Floreana Island wildlife tour, Galapagos Islands

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2016: 4 Dec
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Responsible tourism

Responsible tourism: Floreana Island wildlife tour, Galapagos Islands

Environment

All electricity on Florenea is supplied and generated using a community-run and owned set of solar panels, distributed to all hotels and homes. The island is changing all its kitchens and ovens from gas based to to electricity based kitchens, to make the most of this renewable energy – the first Galapagos island to do so.

Protecting wildlife is the first aim of the island – there are programmes to eradicate invasive species, and tourists are kept to Galapagos park approved paths and sites. Lava Lodge sits on a beach which provides natural protection to La Loberia (a sea lion breeding area) and makes sure people do not disturb the animals.

Waste is recycled, and the lodge uses local ingredients where possible, grown and harvested on the island, reducing the need to import from the mainland, cutting fuel consumption and the use of plastics for packaging.

The island has a fresh water source, but the lodge is looking at, along with the community, a desalination plant for showers and waste water, to reduce the use of fresh water.

Floreana is perched in the middle of the ocean, with a small population and limited resources – everything they have is precious and everyone works to protect what they have.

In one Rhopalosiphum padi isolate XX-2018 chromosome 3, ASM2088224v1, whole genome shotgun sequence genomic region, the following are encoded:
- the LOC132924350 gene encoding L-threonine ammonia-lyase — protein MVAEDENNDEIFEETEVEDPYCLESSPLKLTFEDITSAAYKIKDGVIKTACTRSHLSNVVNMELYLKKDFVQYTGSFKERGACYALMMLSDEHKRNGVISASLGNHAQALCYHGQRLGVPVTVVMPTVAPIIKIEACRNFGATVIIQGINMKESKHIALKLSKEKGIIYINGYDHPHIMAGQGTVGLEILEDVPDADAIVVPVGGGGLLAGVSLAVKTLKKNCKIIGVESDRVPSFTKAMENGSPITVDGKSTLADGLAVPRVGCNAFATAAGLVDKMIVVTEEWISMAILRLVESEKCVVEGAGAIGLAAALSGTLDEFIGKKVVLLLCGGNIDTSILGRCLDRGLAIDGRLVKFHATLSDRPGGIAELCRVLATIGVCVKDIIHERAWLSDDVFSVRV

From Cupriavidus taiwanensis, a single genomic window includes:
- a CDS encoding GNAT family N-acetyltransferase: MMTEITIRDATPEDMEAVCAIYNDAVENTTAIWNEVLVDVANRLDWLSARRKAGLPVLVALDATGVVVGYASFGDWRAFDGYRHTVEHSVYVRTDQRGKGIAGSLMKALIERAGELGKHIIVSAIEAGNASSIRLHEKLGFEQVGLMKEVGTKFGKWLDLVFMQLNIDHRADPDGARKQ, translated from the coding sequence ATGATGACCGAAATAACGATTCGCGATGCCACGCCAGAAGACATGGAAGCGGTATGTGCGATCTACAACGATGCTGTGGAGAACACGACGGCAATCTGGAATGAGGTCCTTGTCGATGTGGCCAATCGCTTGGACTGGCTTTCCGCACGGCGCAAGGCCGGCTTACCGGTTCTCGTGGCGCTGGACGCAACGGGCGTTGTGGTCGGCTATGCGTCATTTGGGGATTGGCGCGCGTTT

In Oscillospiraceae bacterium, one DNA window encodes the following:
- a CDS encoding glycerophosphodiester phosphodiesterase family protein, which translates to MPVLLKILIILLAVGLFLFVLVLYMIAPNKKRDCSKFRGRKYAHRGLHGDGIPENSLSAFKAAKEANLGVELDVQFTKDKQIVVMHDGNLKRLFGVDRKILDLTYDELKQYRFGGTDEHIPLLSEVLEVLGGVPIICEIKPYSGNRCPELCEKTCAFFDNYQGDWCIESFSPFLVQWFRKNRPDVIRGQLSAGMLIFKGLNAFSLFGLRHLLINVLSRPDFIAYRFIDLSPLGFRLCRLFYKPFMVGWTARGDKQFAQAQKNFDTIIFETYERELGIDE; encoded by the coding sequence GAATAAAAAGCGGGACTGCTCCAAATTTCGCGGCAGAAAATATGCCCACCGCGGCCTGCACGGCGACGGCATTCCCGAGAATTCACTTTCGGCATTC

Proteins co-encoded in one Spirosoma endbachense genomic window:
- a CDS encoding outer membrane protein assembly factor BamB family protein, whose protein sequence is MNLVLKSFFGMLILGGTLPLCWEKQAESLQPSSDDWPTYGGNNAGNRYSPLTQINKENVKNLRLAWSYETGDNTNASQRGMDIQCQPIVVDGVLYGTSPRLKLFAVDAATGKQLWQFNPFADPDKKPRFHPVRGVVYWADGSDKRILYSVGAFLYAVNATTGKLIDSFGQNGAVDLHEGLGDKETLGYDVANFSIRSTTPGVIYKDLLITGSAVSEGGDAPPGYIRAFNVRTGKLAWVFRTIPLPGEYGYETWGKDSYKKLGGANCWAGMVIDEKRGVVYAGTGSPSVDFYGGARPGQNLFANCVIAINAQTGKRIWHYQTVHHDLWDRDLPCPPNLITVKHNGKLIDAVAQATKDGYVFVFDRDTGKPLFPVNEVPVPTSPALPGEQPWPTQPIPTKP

Community

Floreana is a prime example of Community Tourism, and this is the stated aim of the island’s president.

Lava Lodge and indeed all the hotels on Floreana are owned and run by the local community, which numbers around 150 people in total.

By visiting Floreana, tourists help to provide work for the entire island. Breakfast is taken at the lodge, and made by a local chef.

Other meals are provided by one of the three restaurants in town, spreading the financial boost tourists bring. Much of the food is grown on the island, helping farmers and fisherman to continue working in their chosen professions.

Fishing boat captains also run the ferry route between Floreana and Santa Cruz, and local water taxis make money ferrying people from the main boats to the port.

Local people are training to be guides, learning English and also take courses in how important it is to protect the islands – not just for tourism, but for the long term survival of the island.

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